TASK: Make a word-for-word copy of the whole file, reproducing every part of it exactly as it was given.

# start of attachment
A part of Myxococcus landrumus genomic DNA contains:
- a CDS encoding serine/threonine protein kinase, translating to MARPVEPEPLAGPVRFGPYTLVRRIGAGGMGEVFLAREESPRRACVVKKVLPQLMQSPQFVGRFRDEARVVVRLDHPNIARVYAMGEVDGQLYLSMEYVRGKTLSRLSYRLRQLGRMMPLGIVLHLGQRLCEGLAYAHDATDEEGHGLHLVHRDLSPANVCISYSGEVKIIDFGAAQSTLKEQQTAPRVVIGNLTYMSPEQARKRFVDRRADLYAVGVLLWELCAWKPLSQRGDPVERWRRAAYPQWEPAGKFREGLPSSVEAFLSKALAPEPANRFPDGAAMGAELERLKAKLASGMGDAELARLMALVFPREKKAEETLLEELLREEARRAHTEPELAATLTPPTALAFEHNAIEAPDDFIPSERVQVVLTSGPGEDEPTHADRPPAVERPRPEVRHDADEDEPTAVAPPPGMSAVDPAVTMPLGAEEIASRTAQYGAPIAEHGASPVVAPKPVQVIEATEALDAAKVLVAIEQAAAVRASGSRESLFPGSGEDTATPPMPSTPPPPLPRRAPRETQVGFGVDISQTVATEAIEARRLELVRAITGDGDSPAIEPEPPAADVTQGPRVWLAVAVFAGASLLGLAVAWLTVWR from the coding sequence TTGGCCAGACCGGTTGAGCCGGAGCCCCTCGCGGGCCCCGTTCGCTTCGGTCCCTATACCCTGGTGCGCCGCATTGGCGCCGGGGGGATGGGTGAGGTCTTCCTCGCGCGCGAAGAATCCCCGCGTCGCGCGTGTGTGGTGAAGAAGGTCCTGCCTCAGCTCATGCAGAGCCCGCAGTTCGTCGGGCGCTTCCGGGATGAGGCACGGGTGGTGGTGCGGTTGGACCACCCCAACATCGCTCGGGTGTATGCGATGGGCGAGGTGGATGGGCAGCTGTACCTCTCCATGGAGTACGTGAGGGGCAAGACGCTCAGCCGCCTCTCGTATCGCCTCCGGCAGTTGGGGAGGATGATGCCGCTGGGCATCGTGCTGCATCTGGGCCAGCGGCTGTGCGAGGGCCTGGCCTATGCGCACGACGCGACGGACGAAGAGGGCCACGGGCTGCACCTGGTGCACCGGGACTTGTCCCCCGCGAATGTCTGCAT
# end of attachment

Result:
A part of Myxococcus landrumus genomic DNA contains:
- a CDS encoding serine/threonine protein kinase, translating to MARPVEPEPLAGPVRFGPYTLVRRIGAGGMGEVFLAREESPRRACVVKKVLPQLMQSPQFVGRFRDEARVVVRLDHPNIARVYAMGEVDGQLYLSMEYVRGKTLSRLSYRLRQLGRMMPLGIVLHLGQRLCEGLAYAHDATDEEGHGLHLVHRDLSPANVCISYSGEVKIIDFGAAQSTLKEQQTAPRVVIGNLTYMSPEQARKRFVDRRADLYAVGVLLWELCAWKPLSQRGDPVERWRRAAYPQWEPAGKFREGLPSSVEAFLSKALAPEPANRFPDGAAMGAELERLKAKLASGMGDAELARLMALVFPREKKAEETLLEELLREEARRAHTEPELAATLTPPTALAFEHNAIEAPDDFIPSERVQVVLTSGPGEDEPTHADRPPAVERPRPEVRHDADEDEPTAVAPPPGMSAVDPAVTMPLGAEEIASRTAQYGAPIAEHGASPVVAPKPVQVIEATEALDAAKVLVAIEQAAAVRASGSRESLFPGSGEDTATPPMPSTPPPPLPRRAPRETQVGFGVDISQTVATEAIEARRLELVRAITGDGDSPAIEPEPPAADVTQGPRVWLAVAVFAGASLLGLAVAWLTVWR from the coding sequence TTGGCCAGACCGGTTGAGCCGGAGCCCCTCGCGGGCCCCGTTCGCTTCGGTCCCTATACCCTGGTGCGCCGCATTGGCGCCGGGGGGATGGGTGAGGTCTTCCTCGCGCGCGAAGAATCCCCGCGTCGCGCGTGTGTGGTGAAGAAGGTCCTGCCTCAGCTCATGCAGAGCCCGCAGTTCGTCGGGCGCTTCCGGGATGAGGCACGGGTGGTGGTGCGGTTGGACCACCCCAACATCGCTCGGGTGTATGCGATGGGCGAGGTGGATGGGCAGCTGTACCTCTCCATGGAGTACGTGAGGGGCAAGACGCTCAGCCGCCTCTCGTATCGCCTCCGGCAGTTGGGGAGGATGATGCCGCTGGGCATCGTGCTGCATCTGGGCCAGCGGCTGTGCGAGGGCCTGGCCTATGCGCACGACGCGACGGACGAAGAGGGCCACGGGCTGCACCTGGTGCACCGGGACTTGTCCCCCGCGAATGTCTGCAT